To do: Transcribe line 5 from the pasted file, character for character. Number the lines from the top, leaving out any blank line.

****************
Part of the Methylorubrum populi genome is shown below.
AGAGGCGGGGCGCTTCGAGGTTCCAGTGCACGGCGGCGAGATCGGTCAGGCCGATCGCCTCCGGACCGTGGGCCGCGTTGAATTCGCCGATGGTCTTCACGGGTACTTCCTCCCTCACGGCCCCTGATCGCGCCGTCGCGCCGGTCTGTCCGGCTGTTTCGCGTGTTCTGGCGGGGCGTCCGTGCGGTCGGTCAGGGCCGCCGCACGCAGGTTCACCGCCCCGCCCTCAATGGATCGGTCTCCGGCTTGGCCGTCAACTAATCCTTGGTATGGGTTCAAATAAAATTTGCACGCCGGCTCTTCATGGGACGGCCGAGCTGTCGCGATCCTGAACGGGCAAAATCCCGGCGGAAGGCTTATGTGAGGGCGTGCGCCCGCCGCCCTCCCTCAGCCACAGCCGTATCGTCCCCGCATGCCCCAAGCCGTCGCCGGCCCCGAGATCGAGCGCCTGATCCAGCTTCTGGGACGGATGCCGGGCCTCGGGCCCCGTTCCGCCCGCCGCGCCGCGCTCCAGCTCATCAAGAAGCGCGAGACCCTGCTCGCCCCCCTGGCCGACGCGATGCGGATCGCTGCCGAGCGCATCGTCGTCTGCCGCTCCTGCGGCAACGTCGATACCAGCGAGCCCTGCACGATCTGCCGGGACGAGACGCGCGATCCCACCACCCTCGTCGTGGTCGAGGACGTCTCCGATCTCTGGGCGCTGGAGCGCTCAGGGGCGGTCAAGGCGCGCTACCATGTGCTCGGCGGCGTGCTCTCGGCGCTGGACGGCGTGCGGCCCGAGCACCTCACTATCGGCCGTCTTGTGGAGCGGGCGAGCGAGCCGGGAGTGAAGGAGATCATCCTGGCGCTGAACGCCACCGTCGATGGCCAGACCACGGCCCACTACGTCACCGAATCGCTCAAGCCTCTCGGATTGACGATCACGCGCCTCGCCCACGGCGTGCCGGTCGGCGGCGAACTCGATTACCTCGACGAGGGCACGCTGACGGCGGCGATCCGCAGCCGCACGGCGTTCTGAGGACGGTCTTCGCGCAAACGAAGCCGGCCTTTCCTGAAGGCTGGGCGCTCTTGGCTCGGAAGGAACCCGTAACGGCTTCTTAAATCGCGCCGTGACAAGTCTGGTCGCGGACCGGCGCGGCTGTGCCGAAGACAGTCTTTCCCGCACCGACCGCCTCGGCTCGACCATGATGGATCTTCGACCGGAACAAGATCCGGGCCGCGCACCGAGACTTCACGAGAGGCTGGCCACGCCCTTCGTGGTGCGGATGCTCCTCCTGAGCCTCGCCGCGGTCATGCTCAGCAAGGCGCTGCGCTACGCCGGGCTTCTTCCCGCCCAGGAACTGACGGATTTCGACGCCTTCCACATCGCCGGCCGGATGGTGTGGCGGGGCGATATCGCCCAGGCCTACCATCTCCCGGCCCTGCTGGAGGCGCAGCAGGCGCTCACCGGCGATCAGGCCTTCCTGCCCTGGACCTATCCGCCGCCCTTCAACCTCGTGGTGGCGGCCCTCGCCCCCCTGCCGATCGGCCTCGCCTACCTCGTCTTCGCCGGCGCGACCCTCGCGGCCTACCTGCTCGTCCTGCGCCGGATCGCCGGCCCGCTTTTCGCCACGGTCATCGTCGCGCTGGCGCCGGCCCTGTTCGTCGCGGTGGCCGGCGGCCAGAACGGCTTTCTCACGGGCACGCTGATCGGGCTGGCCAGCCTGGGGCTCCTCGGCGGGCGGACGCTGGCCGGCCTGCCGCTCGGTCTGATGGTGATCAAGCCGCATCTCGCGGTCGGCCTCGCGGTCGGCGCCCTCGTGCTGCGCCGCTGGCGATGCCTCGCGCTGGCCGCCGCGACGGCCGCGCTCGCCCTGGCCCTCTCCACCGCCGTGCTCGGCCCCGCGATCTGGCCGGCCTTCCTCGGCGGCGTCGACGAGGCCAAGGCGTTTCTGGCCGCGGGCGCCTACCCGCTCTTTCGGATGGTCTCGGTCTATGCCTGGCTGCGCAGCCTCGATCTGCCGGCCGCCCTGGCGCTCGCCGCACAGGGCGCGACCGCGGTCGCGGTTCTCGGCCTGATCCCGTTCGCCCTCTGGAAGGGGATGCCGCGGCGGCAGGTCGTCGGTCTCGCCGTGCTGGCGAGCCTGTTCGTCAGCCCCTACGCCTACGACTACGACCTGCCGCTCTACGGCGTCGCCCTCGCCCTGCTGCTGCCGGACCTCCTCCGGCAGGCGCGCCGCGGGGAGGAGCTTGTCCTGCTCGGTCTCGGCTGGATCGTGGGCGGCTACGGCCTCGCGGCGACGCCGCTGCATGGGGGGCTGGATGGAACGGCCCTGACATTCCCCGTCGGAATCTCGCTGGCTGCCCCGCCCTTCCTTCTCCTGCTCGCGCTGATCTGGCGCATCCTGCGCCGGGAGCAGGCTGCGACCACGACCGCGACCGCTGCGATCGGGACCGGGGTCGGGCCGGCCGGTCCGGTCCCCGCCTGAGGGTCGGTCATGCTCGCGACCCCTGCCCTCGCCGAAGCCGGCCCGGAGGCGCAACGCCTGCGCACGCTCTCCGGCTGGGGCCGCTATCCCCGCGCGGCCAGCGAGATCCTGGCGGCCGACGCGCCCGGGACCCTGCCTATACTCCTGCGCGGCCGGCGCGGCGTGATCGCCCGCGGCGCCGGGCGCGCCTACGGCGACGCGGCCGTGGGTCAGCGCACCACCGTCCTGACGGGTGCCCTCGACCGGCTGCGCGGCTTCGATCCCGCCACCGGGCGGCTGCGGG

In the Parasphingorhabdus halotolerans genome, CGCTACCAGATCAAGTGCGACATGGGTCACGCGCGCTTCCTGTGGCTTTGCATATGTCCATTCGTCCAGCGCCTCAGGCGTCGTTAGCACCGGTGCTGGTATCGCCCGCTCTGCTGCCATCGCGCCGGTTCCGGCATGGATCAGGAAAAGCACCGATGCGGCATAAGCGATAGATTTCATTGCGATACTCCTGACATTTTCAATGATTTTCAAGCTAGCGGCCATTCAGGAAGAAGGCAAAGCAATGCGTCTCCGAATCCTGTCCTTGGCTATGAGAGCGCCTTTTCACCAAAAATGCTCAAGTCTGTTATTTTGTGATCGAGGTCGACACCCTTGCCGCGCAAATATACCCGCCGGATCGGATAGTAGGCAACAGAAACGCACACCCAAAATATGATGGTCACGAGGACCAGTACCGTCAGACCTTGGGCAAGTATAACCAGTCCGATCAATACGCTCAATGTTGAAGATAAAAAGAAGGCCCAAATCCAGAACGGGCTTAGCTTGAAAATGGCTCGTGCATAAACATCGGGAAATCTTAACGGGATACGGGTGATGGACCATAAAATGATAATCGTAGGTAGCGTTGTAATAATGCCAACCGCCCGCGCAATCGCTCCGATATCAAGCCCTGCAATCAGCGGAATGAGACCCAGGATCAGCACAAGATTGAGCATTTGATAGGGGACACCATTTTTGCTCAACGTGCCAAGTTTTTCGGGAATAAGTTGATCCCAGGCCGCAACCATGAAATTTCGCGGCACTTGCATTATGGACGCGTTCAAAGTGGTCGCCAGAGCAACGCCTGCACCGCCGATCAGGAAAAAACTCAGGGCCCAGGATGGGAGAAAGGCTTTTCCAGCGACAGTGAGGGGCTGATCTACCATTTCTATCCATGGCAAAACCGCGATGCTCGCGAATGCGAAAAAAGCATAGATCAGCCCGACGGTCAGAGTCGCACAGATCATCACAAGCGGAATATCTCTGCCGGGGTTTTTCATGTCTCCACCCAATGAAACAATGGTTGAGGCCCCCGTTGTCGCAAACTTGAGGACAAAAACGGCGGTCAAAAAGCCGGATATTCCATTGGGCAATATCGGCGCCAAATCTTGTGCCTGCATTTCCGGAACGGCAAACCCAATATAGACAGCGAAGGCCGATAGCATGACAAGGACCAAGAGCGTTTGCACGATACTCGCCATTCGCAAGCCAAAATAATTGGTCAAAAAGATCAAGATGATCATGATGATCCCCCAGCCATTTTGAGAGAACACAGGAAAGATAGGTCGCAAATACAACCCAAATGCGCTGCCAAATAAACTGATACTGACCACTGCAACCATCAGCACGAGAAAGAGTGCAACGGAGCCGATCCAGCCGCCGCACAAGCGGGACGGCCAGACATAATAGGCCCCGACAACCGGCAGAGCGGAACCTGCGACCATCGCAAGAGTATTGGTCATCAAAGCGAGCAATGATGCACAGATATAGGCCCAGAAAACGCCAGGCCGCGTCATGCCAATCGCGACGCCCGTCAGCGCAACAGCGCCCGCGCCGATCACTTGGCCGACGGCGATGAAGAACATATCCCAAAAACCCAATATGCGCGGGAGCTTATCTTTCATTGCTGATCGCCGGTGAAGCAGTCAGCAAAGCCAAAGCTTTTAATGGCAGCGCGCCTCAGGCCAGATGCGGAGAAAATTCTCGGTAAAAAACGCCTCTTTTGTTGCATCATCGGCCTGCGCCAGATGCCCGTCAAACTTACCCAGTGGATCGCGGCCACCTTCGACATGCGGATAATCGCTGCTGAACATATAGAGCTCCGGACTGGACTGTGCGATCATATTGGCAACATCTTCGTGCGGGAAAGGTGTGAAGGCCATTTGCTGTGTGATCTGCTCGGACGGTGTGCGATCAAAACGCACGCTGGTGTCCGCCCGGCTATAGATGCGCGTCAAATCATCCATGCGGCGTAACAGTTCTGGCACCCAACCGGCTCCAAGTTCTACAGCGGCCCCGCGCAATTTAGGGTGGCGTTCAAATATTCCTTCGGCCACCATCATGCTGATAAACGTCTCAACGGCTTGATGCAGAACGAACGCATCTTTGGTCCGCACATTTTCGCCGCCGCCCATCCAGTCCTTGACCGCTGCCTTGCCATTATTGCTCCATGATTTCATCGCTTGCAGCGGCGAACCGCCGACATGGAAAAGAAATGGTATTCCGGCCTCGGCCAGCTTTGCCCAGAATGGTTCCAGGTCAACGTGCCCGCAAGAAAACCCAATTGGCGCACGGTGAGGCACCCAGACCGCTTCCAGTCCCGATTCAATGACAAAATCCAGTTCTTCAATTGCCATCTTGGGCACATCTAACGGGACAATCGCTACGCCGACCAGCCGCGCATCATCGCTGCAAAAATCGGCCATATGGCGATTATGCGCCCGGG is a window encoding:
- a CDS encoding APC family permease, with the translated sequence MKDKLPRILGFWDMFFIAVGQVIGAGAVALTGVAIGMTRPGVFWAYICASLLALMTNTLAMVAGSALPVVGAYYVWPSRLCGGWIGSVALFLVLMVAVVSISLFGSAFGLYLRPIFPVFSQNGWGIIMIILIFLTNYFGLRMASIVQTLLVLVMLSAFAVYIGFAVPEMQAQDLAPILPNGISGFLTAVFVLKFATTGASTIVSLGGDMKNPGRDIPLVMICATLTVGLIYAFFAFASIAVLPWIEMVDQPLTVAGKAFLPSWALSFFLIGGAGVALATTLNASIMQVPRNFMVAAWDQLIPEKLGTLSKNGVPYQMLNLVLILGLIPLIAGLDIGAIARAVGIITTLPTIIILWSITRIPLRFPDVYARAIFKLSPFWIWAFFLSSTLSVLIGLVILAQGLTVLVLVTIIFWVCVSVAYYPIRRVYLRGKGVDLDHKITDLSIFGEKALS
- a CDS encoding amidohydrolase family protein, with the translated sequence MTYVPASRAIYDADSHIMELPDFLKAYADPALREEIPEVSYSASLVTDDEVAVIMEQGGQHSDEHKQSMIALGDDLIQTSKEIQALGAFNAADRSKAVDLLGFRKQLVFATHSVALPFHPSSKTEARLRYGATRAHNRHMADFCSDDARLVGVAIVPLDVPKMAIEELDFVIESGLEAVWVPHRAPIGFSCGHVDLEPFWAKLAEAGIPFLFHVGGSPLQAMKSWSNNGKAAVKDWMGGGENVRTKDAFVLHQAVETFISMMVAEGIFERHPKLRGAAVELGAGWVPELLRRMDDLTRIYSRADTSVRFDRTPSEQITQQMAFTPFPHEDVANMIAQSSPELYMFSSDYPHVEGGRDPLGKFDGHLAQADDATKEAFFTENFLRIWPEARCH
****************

- a CDS encoding amidohydrolase family protein, with the translated sequence MTYVPASRAIYDADSHIMELPDFLKAYADPALREEIPEVSYSASLVTDDEVAVIMEQGGQHSDEHKQSMIALGDDLIQTSKEIQALGAFNAADRSKAVDLLGFRKQLVFATHSVALPFHPSSKTEARLRYGATRAHNRHMADFCSDDARLVGVAIVPLDVPKMAIEELDFVIESGLEAVWVPHRAPIGFSCGHVDLEPFWAKLAEAGIPFLFHVGGSPLQAMKSWSNNGKAAVKDWMGGGENVRTKDAFVLHQAVETFISMMVAEGIFERHPKLRGAAVELGAGWVPELLRRMDDLTRIYSRADTSVRFDRTPSEQITQQMAFTPFPHEDVANMIAQSSPELYMFSSDYPHVEGGRDPLGKFDGHLAQADDATKEAFFTENFLRIWPEARCH